GUEST POST: Jeff Parsons

True story

Long ago, I worked as an usher at a Boston movie theater. One of the movies playing was Poltergeist. Very popular, it stayed there for almost a year. I got to watch that movie over and over and over. I’d seen it all. And also the reactions of people in the audience: jolted out of their seats, involuntary screams, covering their eyes, reaching out to hold their partner’s or friend’s hands…

I saw one thing at a late-night show that has stayed with me.

A guy was helping his distraught friend leave the Poltergeist theater. Let’s call them Guy and Friend.

Friend collapsed onto the red carpeted floor with a long, low moan. Guy asked for someone to call an ambulance. One of my coworkers ran off to tell management.

Foamy spit bubbled from the corners of Friend’s mouth. His whole body was trembling. Not something I’d ever seen from a body builder type. Friend went into a fetal position, rocking his head back and forth slightly, sobbing softly. This wasn’t convulsions or a seizure. Something else was going on. This man was terrified.

My manager showed up – the frothy behavior went on for a while – we all felt helpless.

Two Boston policemen appeared, quietly, surprising everyone. Unlike any other experiences I’ve ever had with cops, before or since, these guys were oddly detached, cold, and menacing.

One of them prodded the shoulder of the prostate Friend with his shiny black shoe tip. That policeman laughed, then said, “Soft as a grape.”

In a disgusted voice, the other asked, “What happened to him?”

The Guy said, “We were watching the movie and he started saying no, no, no, not again.”

“Whaddya mean?” the disgusted cop asked.

The Guy answered, “Something about the ghosts scared him.”

The paramedics arrived on scene. The policemen reluctantly helped lift Friend’s limp body onto the gurney. He was taken away.

It makes me wonder what caused him to react that way?


Boo-graphy:
In addition to his two short story books, The Captivating Flames of Madness and Algorithm of Nightmares, Jeff Parsons is published in The Horror Zine, The Horror Zine’s Book of Ghost Stories, Aphelion Webzine, Year’s Best Hardcore Horror Volume 4, Dark Gothic Resurrected Magazine, Chilling Ghost Short Stories, Dystopia Utopia Short Stories, Wax & Wane: A Coven of Witch Tales, Thinking Through Our Fingers, The Moving Finger Writes, Golden Prose & Poetry, Our Dance With Words, The Voices Within, Fireburst: The Inner Circle Writers’ Group, Second Flash Fiction Anthology 2018, SNM Horror Magazine, and Bonded by Blood IV/ V.

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The Captivating Flames of Madness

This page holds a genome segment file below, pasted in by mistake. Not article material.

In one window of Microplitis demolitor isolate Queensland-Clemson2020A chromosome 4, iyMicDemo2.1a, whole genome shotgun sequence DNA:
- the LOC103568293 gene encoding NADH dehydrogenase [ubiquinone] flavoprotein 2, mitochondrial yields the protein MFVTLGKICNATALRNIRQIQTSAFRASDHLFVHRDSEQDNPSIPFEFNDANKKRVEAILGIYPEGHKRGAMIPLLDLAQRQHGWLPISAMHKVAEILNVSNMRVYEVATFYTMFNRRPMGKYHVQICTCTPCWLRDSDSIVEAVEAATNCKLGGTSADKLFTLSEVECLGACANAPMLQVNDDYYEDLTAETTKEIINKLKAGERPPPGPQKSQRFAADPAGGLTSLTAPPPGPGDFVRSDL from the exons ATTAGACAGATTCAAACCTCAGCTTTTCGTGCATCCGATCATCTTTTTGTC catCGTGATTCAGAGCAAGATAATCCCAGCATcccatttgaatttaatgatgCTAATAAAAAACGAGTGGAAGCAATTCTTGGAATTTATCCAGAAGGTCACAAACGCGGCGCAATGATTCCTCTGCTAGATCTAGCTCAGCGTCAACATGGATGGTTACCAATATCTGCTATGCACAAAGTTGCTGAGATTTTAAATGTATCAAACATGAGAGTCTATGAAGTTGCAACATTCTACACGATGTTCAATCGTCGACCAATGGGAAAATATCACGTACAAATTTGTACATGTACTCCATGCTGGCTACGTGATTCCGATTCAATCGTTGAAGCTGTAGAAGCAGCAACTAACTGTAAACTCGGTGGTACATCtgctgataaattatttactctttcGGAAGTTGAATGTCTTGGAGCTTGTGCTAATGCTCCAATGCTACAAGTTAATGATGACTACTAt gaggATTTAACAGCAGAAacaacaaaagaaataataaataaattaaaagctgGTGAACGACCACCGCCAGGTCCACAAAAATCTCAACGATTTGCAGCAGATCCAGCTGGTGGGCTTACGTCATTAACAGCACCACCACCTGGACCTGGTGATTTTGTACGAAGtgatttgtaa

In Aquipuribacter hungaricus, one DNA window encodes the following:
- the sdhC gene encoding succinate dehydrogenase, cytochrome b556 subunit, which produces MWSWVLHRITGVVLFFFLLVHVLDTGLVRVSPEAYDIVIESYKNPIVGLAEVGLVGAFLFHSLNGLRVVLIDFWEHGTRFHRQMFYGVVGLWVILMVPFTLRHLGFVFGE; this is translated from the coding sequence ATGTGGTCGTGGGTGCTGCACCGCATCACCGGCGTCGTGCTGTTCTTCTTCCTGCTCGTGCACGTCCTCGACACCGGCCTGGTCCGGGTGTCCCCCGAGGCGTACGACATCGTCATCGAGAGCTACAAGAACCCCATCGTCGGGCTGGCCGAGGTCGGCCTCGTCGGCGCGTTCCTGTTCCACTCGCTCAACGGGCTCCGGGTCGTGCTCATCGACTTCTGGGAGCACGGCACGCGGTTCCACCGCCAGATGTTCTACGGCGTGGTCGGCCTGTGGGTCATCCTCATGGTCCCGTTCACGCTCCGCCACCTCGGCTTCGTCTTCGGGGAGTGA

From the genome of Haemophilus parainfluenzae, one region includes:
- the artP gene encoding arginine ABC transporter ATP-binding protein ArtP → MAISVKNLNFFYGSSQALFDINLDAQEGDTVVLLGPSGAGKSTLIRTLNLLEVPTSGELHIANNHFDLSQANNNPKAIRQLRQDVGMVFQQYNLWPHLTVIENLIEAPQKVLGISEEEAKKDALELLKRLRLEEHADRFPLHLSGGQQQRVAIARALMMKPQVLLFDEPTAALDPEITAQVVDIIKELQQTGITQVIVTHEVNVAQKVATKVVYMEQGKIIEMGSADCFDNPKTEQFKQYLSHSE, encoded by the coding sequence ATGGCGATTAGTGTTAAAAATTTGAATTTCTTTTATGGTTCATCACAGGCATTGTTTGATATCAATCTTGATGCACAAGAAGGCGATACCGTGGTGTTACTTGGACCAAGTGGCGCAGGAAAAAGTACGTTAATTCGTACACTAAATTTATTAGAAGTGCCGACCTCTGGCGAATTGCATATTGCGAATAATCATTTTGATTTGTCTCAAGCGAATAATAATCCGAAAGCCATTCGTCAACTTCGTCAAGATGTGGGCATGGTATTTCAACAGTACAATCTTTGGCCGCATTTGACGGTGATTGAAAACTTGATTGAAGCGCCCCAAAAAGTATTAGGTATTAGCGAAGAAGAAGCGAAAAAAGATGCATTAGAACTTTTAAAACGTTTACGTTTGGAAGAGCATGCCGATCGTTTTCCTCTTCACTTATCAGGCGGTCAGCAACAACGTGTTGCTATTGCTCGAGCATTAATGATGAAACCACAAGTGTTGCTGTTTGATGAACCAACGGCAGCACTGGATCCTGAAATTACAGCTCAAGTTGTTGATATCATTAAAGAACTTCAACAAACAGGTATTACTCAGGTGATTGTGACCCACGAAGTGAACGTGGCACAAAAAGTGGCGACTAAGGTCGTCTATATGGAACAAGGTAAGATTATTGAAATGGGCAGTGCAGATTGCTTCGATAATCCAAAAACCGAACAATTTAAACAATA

This book’s title comes from the reality that – like a moth to the flame – we’re all just one event, mishap, or decision away from things that could change our lives forever.

What would you do if fate led you astray into a grim world where you encountered vengeful ghosts, homicidal maniacs, ancient gods, apocalyptic nightmares, dark magic, deadly space aliens, and more?

If you dare, why not find out?

Read for yourself the twenty-two gloriously provocative tales that dwell within this book – but be warned, some of my dear readers have experienced lasting nightmares…

AUTHOR INTERVIEW: Jeff Parsons

Meghan: Hey, Jeff. I decided to wait and have your day as the last one in this year’s Halloween Extravaganza, so it’s been a wait, but I’m glad you’re here today. What is your favorite part of Halloween?

Jeff: I loved taking my young girls out for Trick or Treating. The fresh mystery of experiencing this unique adventure through their eyes, well, it reminded me of my youth. It was a joy dressing up in costumes, visiting stranger’s Halloween-bedecked houses, and asking for candy.

[Spoiler alert] Nowadays, I like watching the interesting variety of movies that come out on television during the Halloween season. I’ll sometimes also deep dive into my personal stock of scary movies.

Meghan: What is your favorite Halloween tradition?

Jeff: As you know, I like watching scary movies, but along with that, I like splurging on a accompanying buffet of finger food, ice cream, and candy. Essentially anything contraband that violates common sense, my diet, and long-term health. Just sayin’, this includes chicken wings and home-made candy apples.

I haven’t done this yet, but I think going to haunted house events would be fun. I appreciate great acting and stage work.